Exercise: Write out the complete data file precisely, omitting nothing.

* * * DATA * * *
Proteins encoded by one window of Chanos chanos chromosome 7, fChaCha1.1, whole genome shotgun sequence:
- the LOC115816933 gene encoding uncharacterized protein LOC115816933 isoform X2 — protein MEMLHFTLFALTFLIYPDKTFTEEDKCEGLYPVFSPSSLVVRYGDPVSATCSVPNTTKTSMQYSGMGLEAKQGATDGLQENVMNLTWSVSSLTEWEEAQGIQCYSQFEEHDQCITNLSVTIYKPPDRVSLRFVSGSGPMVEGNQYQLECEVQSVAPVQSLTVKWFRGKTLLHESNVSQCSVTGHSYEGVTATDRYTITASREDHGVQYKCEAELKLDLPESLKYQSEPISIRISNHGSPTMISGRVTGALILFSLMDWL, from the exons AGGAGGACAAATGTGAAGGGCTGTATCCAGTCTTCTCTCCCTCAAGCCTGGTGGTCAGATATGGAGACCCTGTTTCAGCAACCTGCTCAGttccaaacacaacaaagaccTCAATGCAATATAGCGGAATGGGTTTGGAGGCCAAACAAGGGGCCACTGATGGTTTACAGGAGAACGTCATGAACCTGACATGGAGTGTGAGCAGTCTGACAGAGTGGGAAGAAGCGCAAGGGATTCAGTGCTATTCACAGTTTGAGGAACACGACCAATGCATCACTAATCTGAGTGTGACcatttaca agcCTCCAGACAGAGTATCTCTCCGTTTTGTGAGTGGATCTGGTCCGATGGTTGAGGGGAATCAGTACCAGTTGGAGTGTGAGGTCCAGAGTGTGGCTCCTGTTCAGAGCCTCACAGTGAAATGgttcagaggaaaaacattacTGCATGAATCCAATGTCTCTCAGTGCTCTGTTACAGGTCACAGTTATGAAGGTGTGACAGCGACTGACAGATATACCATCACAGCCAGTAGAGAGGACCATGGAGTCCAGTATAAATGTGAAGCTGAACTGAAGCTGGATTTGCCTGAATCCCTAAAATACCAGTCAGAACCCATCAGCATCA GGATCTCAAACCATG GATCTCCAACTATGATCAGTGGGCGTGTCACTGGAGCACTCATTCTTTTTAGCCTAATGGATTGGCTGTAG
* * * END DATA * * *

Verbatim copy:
Proteins encoded by one window of Chanos chanos chromosome 7, fChaCha1.1, whole genome shotgun sequence:
- the LOC115816933 gene encoding uncharacterized protein LOC115816933 isoform X2 — protein MEMLHFTLFALTFLIYPDKTFTEEDKCEGLYPVFSPSSLVVRYGDPVSATCSVPNTTKTSMQYSGMGLEAKQGATDGLQENVMNLTWSVSSLTEWEEAQGIQCYSQFEEHDQCITNLSVTIYKPPDRVSLRFVSGSGPMVEGNQYQLECEVQSVAPVQSLTVKWFRGKTLLHESNVSQCSVTGHSYEGVTATDRYTITASREDHGVQYKCEAELKLDLPESLKYQSEPISIRISNHGSPTMISGRVTGALILFSLMDWL, from the exons AGGAGGACAAATGTGAAGGGCTGTATCCAGTCTTCTCTCCCTCAAGCCTGGTGGTCAGATATGGAGACCCTGTTTCAGCAACCTGCTCAGttccaaacacaacaaagaccTCAATGCAATATAGCGGAATGGGTTTGGAGGCCAAACAAGGGGCCACTGATGGTTTACAGGAGAACGTCATGAACCTGACATGGAGTGTGAGCAGTCTGACAGAGTGGGAAGAAGCGCAAGGGATTCAGTGCTATTCACAGTTTGAGGAACACGACCAATGCATCACTAATCTGAGTGTGACcatttaca agcCTCCAGACAGAGTATCTCTCCGTTTTGTGAGTGGATCTGGTCCGATGGTTGAGGGGAATCAGTACCAGTTGGAGTGTGAGGTCCAGAGTGTGGCTCCTGTTCAGAGCCTCACAGTGAAATGgttcagaggaaaaacattacTGCATGAATCCAATGTCTCTCAGTGCTCTGTTACAGGTCACAGTTATGAAGGTGTGACAGCGACTGACAGATATACCATCACAGCCAGTAGAGAGGACCATGGAGTCCAGTATAAATGTGAAGCTGAACTGAAGCTGGATTTGCCTGAATCCCTAAAATACCAGTCAGAACCCATCAGCATCA GGATCTCAAACCATG GATCTCCAACTATGATCAGTGGGCGTGTCACTGGAGCACTCATTCTTTTTAGCCTAATGGATTGGCTGTAG